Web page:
Same thing in a different view: I was suposed to write a plugin for
gimp that would do some simple stuff to huge images. They want to load
the image, crop it, sometimes flip it, then select an area and stripe
it (draw white lines at a 45 degree angle and one inch width). The
images are black and white, tiff format, load as grayscale.
I set the undo levels to zero and loaded an image. 9376 by 11488
pixels grayscale is 107,711,488 bytes. My display depth is 16 bits. It
didn't take long to link this with the swap file, which after loading
the image was 292,421,632 bytes, plus the 32 megs of tile cache (it's
on a 64 megs machine used for testing), it kinda equals three times
the size of the image.
This takes me to the conclusion that gimp kindly allocates the memory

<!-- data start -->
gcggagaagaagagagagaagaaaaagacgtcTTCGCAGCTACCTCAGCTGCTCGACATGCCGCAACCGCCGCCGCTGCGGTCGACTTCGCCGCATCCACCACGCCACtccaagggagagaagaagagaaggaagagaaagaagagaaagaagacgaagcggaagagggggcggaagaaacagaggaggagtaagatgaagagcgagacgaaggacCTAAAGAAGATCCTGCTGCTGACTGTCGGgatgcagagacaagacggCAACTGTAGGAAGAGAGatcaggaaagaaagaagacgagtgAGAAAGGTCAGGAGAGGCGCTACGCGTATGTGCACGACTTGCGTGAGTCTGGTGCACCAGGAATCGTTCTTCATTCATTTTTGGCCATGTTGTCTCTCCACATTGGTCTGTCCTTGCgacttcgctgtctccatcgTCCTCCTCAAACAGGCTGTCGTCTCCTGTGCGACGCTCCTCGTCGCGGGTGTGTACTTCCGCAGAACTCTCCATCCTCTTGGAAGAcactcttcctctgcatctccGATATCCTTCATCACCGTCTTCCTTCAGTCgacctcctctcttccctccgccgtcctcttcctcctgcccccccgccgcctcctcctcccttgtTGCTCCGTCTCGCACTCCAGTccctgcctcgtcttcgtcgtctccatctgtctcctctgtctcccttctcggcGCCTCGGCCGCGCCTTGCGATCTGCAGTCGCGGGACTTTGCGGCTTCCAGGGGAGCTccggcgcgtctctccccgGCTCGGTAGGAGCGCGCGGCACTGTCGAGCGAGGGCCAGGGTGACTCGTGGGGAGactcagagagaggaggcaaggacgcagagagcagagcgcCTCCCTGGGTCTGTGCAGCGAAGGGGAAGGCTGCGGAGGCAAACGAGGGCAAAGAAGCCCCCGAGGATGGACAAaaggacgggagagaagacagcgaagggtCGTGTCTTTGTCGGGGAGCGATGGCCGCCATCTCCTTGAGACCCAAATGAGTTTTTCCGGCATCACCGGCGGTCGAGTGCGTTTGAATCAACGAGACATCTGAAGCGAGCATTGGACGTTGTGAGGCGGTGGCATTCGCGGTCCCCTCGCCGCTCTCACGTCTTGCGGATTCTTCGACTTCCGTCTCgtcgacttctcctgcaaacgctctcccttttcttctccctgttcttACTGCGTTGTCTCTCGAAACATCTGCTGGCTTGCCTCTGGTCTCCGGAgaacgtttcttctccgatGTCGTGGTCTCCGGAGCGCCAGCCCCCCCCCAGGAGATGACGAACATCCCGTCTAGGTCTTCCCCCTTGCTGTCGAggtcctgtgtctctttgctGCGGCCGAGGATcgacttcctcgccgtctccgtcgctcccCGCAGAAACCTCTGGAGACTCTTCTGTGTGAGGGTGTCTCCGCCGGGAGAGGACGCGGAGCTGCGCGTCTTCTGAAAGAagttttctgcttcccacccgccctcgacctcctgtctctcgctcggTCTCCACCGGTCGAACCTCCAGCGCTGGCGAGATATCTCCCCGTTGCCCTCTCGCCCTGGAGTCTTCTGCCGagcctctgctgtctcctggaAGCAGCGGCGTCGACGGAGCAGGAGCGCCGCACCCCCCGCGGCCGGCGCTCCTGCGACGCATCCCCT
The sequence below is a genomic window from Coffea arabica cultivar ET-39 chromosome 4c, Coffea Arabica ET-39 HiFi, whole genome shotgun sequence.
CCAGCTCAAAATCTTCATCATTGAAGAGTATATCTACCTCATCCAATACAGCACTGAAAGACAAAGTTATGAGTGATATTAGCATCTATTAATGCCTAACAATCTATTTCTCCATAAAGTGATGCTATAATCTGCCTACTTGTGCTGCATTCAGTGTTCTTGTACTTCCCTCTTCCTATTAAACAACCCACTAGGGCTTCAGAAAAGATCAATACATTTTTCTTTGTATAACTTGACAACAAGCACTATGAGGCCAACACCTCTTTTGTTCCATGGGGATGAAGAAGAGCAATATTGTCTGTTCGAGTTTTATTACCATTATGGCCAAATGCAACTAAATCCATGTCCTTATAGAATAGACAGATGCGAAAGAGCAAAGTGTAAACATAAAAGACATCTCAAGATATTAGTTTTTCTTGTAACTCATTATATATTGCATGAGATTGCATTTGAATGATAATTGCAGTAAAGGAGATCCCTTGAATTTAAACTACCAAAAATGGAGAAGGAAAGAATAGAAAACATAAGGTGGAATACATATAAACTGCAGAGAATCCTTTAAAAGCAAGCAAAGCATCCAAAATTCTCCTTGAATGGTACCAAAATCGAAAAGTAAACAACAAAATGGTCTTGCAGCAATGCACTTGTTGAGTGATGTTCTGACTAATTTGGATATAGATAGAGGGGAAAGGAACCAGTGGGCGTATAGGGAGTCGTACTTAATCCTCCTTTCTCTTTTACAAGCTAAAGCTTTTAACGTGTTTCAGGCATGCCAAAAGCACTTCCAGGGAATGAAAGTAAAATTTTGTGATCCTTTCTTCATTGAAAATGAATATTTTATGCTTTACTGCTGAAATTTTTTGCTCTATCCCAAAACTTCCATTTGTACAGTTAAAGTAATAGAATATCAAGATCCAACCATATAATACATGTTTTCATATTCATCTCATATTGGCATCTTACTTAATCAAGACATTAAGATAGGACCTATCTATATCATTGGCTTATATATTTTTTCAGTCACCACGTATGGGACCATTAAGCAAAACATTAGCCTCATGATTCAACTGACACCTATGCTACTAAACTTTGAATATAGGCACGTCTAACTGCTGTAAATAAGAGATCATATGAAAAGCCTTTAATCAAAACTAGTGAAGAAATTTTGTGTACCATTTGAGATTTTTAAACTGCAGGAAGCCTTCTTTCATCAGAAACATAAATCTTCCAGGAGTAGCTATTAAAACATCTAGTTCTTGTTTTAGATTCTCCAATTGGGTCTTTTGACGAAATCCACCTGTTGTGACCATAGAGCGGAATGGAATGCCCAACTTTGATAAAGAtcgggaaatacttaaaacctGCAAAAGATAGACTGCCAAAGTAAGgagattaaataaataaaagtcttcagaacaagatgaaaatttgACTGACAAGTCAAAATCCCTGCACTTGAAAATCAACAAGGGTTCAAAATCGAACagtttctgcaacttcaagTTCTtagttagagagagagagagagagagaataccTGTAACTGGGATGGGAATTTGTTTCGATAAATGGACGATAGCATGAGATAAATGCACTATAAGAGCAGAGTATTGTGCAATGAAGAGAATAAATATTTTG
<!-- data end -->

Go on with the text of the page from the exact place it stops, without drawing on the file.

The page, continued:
for storing the image after extracting it from the file, and the whole
image used for displaying, instead of only 3-7% which is actually used
for an image so big. Now this is a serious thing, and I'll have to
start digging the source to fix it... Is there anyone else
aware/working on this issue?
--- In [EMAIL PROTECTED], David Odin <[EMAIL PROTECTED]> wrote:
> I'm using The Gimp 1.1.8 and since you'll going to a feature
> I guess it's time for reporting bugs.
> Strictly speaking, it's not really a bug but here it is :
> I start The Gimp,
> Create a New image 256x256,
> Stroke a few (like 10 or 20) lines with the default brush with
> pencil tool,
> Close the Image
> Quit the Gimp
> For this very small session, the report says that 58 Megabytes